No, okay, put things in perspective. Okay. This particular franchise runs anything $20 or larger through this machine. Black, white, purple doesn't matter. That's what this kid was doing. The machine was defective. That's not his fault and yet, he's the racist, and he's the thug and he's the person that shouldn't be employed. All because this lady went on social media, after she had handled with the manager after she had a discussion. And then puts out a narrative of the story. That, frankly, was an exaggeration of the truth, at best, and boldface lie at worst. And then now people are all fired up about it. And this poor kid's name is all over Facebook. Right? So again, it made me see how quickly media or social media, whatever y'all there's a narrative and make you get fired up about something that isn't even true. Hey, I hope you enjoyed this walk down memory lane as we covered the first part of 2020. In our best of segment here on upfront with comparis magazine, we've had some fabulous interviews over this year, many of them dealing with COVID but I hope you see this program is not a one trick pony. We cover the news of cabarrus County, whether it be COVID or race relations, or maybe even just taking a break and having a laugh, we have made sure that this program stays relevant. We will put links to all the episodes we featured in this week's program in our show notes so you can make sure that you have a direct link to hear all of them in their entirety if you wish. Of course you can always go to Cabarrus Magazine comm and click on the Up Front tab and you can listen to every episode we have ever produced right there in one location. Next week we will wrap up the year and wrap up our best of 2020 as we as we take a look at the last half of this year, and I hope you will join us for that. Until next week you have been listening to Up Front with Cabarrus Magazine it is produced and hosted by yours truly Jason Huddle and is presented by CabCo Media Group. We are also sponsored by Atlantic Bay Mortgage Group, Cabarrus Eye Center, Concord Downtown Development Corporation, Geico Concord Mills office, Level Up Realty, New Hope Worship Center and Walk Cabarrus as always, please remember to support those that support us until next week. Marry Christmas y'all.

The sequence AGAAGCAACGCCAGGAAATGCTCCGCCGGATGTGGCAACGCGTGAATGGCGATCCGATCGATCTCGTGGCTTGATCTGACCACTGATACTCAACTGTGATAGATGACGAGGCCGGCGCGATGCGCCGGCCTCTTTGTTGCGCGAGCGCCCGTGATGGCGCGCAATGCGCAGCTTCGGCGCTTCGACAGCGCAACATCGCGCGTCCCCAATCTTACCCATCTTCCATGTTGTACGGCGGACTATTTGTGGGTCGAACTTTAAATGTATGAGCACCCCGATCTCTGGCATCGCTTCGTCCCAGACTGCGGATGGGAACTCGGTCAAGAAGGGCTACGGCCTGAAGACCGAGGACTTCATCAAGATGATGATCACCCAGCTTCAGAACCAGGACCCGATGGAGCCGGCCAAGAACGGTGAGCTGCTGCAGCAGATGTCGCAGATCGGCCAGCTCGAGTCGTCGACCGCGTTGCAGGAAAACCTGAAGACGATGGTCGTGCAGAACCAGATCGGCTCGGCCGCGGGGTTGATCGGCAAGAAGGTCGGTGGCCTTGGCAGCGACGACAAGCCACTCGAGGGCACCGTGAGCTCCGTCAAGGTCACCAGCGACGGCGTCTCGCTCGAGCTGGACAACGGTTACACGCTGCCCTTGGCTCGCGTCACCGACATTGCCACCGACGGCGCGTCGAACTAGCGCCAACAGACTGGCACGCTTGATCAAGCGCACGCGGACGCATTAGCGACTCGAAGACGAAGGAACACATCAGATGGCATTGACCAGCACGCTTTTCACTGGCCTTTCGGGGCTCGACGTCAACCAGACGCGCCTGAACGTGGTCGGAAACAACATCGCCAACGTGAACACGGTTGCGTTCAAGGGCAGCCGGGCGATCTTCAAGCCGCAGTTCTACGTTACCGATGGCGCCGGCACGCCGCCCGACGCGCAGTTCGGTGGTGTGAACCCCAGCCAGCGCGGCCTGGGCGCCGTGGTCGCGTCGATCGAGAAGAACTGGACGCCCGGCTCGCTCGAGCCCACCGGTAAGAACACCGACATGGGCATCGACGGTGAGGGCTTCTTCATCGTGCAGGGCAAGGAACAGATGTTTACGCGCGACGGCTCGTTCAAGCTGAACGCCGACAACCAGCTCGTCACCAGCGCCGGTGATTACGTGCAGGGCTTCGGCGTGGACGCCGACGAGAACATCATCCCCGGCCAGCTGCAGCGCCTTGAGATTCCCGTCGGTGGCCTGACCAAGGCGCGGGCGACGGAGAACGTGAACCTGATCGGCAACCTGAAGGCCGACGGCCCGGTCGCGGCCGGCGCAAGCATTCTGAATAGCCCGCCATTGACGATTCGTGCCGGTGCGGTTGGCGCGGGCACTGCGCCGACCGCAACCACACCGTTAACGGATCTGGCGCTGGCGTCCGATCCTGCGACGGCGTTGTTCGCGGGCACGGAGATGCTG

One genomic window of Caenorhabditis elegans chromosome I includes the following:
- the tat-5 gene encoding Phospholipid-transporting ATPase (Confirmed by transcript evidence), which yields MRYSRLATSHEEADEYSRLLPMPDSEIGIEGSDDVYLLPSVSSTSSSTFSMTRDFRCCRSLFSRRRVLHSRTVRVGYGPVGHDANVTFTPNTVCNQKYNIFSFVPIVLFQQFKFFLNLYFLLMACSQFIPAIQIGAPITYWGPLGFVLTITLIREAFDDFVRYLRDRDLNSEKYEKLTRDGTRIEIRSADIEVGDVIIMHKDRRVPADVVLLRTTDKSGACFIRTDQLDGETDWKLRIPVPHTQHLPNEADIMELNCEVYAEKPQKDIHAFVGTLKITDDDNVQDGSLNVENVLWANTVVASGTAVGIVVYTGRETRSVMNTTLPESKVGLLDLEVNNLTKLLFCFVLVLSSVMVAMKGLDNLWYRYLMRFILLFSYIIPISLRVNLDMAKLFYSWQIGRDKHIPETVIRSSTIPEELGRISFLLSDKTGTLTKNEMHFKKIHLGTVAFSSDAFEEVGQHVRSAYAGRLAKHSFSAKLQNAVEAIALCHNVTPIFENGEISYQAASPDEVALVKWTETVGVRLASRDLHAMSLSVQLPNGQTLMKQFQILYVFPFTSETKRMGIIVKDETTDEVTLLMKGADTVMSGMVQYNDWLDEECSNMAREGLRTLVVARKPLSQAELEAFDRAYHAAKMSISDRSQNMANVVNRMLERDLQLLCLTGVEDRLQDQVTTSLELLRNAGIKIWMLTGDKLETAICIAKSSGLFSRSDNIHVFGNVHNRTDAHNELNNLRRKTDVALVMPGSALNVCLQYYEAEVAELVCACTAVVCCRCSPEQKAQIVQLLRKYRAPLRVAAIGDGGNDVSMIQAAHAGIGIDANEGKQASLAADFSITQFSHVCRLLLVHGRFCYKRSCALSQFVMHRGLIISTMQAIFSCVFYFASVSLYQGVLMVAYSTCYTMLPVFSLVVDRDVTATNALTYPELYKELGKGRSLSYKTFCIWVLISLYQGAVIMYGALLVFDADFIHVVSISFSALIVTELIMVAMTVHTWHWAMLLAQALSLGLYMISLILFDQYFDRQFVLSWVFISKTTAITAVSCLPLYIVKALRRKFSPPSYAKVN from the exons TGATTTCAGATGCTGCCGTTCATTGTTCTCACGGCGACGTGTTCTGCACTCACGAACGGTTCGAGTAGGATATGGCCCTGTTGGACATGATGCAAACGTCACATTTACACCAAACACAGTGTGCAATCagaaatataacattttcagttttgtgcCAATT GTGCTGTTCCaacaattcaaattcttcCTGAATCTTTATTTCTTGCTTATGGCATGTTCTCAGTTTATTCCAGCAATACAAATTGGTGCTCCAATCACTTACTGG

Episode 88: Best of 2020 (Pt. 1)